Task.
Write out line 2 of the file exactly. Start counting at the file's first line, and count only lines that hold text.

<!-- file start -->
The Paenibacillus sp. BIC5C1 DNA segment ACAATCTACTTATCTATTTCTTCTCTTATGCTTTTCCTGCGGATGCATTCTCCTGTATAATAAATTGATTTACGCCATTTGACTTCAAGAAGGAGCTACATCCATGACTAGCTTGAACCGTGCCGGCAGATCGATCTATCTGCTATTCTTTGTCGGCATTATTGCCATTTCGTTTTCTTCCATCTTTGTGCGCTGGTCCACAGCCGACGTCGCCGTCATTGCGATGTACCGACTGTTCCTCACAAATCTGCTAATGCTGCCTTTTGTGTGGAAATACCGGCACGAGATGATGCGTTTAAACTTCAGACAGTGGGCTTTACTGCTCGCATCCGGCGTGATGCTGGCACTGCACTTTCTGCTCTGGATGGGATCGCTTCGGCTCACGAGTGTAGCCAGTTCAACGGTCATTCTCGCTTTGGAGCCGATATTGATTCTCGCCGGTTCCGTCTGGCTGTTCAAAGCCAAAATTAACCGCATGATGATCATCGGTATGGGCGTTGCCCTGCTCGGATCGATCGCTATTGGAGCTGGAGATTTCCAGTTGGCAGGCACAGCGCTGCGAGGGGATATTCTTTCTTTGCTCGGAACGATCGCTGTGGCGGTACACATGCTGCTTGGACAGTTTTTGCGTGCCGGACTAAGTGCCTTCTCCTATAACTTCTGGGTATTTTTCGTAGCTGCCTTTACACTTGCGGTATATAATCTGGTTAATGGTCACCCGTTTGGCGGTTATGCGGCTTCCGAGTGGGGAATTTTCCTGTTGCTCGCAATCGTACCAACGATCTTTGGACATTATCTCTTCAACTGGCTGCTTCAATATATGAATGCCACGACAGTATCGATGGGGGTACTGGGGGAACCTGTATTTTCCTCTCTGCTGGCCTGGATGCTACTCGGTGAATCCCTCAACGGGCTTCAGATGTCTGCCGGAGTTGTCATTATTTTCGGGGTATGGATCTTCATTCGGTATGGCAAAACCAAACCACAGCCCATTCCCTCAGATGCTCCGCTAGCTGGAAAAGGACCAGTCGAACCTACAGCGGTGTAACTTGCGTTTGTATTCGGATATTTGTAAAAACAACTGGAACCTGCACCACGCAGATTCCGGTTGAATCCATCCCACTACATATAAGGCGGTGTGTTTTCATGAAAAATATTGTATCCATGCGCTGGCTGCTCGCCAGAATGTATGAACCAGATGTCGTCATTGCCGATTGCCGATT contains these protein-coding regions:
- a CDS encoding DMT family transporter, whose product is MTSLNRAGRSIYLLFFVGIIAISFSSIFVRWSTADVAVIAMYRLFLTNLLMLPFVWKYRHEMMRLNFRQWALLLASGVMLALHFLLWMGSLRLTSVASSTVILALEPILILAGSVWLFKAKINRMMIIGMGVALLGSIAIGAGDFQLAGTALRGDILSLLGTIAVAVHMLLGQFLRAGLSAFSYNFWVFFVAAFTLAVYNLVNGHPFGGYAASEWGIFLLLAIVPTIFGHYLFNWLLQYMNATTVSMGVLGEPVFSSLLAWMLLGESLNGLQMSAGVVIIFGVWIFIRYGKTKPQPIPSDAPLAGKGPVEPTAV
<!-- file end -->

- a CDS encoding DMT family transporter, whose product is MTSLNRAGRSIYLLFFVGIIAISFSSIFVRWSTADVAVIAMYRLFLTNLLMLPFVWKYRHEMMRLNFRQWALLLASGVMLALHFLLWMGSLRLTSVASSTVILALEPILILAGSVWLFKAKINRMMIIGMGVALLGSIAIGAGDFQLAGTALRGDILSLLGTIAVAVHMLLGQFLRAGLSAFSYNFWVFFVAAFTLAVYNLVNGHPFGGYAASEWGIFLLLAIVPTIFGHYLFNWLLQYMNATTVSMGVLGEPVFSSLLAWMLLGESLNGLQMSAGVVIIFGVWIFIRYGKTKPQPIPSDAPLAGKGPVEPTAV